Research Article

Transport of newborn infants for intensive care.

Br Med J 1975; 4 doi: https://doi.org/10.1136/bmj.4.5987.13 (Published 04 October 1975) Cite this as: Br Med J 1975;4:13
  1. A M Blake,
  2. N McIntosh,
  3. E O Reynolds,
  4. D S Andrew

    Abstract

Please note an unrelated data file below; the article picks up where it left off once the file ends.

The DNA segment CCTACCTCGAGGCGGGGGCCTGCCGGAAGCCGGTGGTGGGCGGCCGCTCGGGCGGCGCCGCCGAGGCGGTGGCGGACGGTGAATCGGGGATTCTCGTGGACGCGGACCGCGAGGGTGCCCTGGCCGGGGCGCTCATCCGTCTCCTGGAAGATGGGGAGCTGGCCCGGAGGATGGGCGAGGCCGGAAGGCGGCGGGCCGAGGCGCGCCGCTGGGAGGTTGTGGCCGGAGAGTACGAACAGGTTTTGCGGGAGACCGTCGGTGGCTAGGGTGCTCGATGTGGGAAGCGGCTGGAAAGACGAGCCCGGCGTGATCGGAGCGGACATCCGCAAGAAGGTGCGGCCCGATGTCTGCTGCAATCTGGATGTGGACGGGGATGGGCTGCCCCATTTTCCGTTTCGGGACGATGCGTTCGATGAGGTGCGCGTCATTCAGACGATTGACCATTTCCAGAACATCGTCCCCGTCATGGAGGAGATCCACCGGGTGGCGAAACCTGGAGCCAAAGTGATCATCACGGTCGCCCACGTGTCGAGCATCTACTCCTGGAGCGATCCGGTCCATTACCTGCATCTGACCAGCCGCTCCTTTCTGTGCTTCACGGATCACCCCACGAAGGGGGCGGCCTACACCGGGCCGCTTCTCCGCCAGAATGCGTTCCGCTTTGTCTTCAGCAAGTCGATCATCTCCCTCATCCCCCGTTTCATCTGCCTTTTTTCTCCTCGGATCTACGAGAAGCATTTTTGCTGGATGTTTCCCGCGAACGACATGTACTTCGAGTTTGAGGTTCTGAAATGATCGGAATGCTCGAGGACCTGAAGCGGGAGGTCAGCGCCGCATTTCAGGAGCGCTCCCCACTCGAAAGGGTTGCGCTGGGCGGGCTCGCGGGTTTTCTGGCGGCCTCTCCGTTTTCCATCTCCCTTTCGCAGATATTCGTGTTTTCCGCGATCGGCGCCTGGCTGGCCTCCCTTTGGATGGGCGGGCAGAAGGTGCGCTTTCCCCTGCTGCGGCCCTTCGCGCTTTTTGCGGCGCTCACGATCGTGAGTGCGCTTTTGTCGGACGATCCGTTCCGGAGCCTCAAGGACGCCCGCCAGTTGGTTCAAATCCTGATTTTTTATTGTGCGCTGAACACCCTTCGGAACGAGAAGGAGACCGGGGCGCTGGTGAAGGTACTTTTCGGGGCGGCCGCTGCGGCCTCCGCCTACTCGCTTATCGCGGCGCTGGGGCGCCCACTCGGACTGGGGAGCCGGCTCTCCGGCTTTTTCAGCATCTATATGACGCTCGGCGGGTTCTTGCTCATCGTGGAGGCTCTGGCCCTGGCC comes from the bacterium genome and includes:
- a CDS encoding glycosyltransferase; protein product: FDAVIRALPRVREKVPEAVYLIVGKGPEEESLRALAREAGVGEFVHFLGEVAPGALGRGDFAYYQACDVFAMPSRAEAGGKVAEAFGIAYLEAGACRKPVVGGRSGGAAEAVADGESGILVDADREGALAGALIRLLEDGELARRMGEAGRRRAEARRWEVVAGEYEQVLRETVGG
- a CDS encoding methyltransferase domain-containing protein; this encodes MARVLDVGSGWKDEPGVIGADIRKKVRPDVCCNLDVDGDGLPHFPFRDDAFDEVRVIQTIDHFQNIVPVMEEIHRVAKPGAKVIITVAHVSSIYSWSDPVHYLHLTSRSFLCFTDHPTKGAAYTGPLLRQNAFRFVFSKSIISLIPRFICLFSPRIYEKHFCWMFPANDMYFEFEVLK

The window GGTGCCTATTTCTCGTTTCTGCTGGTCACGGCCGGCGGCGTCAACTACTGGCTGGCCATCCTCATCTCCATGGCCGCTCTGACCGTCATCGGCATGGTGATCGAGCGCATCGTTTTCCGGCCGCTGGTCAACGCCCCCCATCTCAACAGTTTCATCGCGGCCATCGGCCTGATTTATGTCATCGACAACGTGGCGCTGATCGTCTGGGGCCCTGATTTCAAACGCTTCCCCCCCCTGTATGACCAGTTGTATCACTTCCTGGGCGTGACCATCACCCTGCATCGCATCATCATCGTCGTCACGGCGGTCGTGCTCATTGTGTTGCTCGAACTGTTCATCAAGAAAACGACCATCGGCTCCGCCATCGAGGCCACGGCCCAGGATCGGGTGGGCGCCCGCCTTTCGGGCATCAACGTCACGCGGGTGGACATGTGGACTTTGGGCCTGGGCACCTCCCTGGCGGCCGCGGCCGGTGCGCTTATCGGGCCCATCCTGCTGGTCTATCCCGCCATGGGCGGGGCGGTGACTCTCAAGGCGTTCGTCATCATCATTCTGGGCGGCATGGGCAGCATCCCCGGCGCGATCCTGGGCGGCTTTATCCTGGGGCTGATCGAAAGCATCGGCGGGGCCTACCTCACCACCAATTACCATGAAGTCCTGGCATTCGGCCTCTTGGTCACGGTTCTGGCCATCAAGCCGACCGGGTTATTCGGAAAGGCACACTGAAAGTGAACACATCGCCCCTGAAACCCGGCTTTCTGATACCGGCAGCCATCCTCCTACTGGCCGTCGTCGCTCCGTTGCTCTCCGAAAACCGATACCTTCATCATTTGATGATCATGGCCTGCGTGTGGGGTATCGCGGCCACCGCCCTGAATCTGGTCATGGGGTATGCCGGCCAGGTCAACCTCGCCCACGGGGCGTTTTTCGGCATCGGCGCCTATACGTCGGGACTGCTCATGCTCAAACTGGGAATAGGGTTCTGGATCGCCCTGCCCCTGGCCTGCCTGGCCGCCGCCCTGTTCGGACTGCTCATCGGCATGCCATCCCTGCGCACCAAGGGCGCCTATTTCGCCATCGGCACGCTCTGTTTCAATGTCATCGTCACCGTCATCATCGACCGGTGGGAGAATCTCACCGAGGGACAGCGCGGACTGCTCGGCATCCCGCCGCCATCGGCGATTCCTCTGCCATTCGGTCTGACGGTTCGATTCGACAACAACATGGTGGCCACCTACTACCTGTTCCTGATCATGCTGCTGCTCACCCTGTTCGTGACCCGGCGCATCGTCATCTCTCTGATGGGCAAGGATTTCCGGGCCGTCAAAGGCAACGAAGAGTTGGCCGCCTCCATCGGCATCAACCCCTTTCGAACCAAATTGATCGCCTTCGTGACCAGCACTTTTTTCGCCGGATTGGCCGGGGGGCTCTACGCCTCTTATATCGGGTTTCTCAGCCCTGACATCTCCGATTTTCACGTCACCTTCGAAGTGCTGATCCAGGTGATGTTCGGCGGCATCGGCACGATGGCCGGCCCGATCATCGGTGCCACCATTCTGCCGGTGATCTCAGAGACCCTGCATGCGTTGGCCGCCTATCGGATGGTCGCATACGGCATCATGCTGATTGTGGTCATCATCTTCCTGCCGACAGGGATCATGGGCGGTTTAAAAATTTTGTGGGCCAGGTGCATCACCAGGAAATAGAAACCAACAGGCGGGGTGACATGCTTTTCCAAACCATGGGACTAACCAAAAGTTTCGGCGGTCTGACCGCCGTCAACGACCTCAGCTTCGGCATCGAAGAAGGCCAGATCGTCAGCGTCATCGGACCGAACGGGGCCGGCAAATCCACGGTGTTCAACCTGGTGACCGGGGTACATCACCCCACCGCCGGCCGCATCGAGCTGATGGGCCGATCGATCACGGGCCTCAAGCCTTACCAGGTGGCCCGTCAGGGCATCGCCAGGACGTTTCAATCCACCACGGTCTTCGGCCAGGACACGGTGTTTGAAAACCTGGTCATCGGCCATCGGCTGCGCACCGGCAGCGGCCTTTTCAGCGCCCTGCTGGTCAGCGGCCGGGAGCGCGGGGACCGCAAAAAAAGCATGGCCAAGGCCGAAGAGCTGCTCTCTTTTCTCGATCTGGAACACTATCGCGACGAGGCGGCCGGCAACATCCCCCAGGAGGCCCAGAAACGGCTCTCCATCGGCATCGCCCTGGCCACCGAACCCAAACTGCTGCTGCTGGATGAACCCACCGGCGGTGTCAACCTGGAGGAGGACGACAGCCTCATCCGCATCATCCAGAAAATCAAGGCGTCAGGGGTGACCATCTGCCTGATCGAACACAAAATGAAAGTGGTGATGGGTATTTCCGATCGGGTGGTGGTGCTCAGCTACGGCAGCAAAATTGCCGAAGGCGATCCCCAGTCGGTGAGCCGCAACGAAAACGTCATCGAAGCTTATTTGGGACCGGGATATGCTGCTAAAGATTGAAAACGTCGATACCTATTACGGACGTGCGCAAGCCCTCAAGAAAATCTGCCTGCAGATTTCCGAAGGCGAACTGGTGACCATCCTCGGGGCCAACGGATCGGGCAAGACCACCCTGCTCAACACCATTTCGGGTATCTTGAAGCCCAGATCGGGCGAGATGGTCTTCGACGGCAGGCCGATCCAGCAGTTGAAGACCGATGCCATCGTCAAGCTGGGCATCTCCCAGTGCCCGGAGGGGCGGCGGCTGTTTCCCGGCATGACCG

During the three years 1972-4 222 newborn infants were transported to this hospital for intensive care. They were collected by trained staff using a specially modified transport incubator with an in-built mechanical ventilator and facilities for monitoring body temperature, heart rate, and inspired oxygen concentration. Two of the infants came from home and the rest from 41 hospitals from half a mile (0-8 km) to 50 miles (80-5 km) (median eight miles (12-9 km)) away. The mean birth weight of the infants was 1702 g (range 520-4040 g) and their mean gestational age was 32 weeks (range 24-42 weeks). The principal reasons for referral were low birth weight and severe respiratory illnesses. Altogether 109 (49%) of the infants needed mechanical ventilation in transit and another 38 (17%) needed it later. During the journey the condition of 88 (40%) of the infants was thought to improve, in 125 (56%) it was static and in nine (4%)--four of whom died--it deteriorated. A total of 142 infants (64%) survived the neonatal period. There was no correlation between the distance travelled and the survival rate. Seriously ill newborn infants may be transported safely to a referral centre within a radius of 50 miles, and the risks of the journey are negligible compared with the risks of leaving the infant in a hospital that is not staffed or equipped for neonatal intensive care.